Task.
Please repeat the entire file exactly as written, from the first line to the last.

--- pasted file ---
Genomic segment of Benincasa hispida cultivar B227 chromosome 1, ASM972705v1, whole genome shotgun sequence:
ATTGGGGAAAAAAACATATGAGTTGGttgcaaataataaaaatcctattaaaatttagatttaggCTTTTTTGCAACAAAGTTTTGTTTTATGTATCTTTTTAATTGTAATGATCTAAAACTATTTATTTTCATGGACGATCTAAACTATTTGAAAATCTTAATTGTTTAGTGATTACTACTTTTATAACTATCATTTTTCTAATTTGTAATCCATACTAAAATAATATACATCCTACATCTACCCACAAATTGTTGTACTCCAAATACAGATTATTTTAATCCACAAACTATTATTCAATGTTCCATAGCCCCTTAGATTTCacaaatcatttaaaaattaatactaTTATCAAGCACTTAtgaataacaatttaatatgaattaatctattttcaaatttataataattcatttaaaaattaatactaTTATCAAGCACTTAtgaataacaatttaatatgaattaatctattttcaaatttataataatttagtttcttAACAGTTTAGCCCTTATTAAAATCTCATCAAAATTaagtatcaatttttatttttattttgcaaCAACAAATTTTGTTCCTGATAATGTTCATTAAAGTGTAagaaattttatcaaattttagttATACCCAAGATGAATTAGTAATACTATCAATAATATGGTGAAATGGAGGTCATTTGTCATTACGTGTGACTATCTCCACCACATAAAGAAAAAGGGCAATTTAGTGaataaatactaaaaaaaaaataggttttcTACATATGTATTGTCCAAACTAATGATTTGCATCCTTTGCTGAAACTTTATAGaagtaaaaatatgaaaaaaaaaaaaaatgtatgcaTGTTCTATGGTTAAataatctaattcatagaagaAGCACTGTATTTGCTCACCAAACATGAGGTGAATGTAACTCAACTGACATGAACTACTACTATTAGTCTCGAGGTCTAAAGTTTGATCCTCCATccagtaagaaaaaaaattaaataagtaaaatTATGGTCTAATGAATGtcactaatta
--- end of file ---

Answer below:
Genomic segment of Benincasa hispida cultivar B227 chromosome 1, ASM972705v1, whole genome shotgun sequence:
ATTGGGGAAAAAAACATATGAGTTGGttgcaaataataaaaatcctattaaaatttagatttaggCTTTTTTGCAACAAAGTTTTGTTTTATGTATCTTTTTAATTGTAATGATCTAAAACTATTTATTTTCATGGACGATCTAAACTATTTGAAAATCTTAATTGTTTAGTGATTACTACTTTTATAACTATCATTTTTCTAATTTGTAATCCATACTAAAATAATATACATCCTACATCTACCCACAAATTGTTGTACTCCAAATACAGATTATTTTAATCCACAAACTATTATTCAATGTTCCATAGCCCCTTAGATTTCacaaatcatttaaaaattaatactaTTATCAAGCACTTAtgaataacaatttaatatgaattaatctattttcaaatttataataattcatttaaaaattaatactaTTATCAAGCACTTAtgaataacaatttaatatgaattaatctattttcaaatttataataatttagtttcttAACAGTTTAGCCCTTATTAAAATCTCATCAAAATTaagtatcaatttttatttttattttgcaaCAACAAATTTTGTTCCTGATAATGTTCATTAAAGTGTAagaaattttatcaaattttagttATACCCAAGATGAATTAGTAATACTATCAATAATATGGTGAAATGGAGGTCATTTGTCATTACGTGTGACTATCTCCACCACATAAAGAAAAAGGGCAATTTAGTGaataaatactaaaaaaaaaataggttttcTACATATGTATTGTCCAAACTAATGATTTGCATCCTTTGCTGAAACTTTATAGaagtaaaaatatgaaaaaaaaaaaaaatgtatgcaTGTTCTATGGTTAAataatctaattcatagaagaAGCACTGTATTTGCTCACCAAACATGAGGTGAATGTAACTCAACTGACATGAACTACTACTATTAGTCTCGAGGTCTAAAGTTTGATCCTCCATccagtaagaaaaaaaattaaataagtaaaatTATGGTCTAATGAATGtcactaatta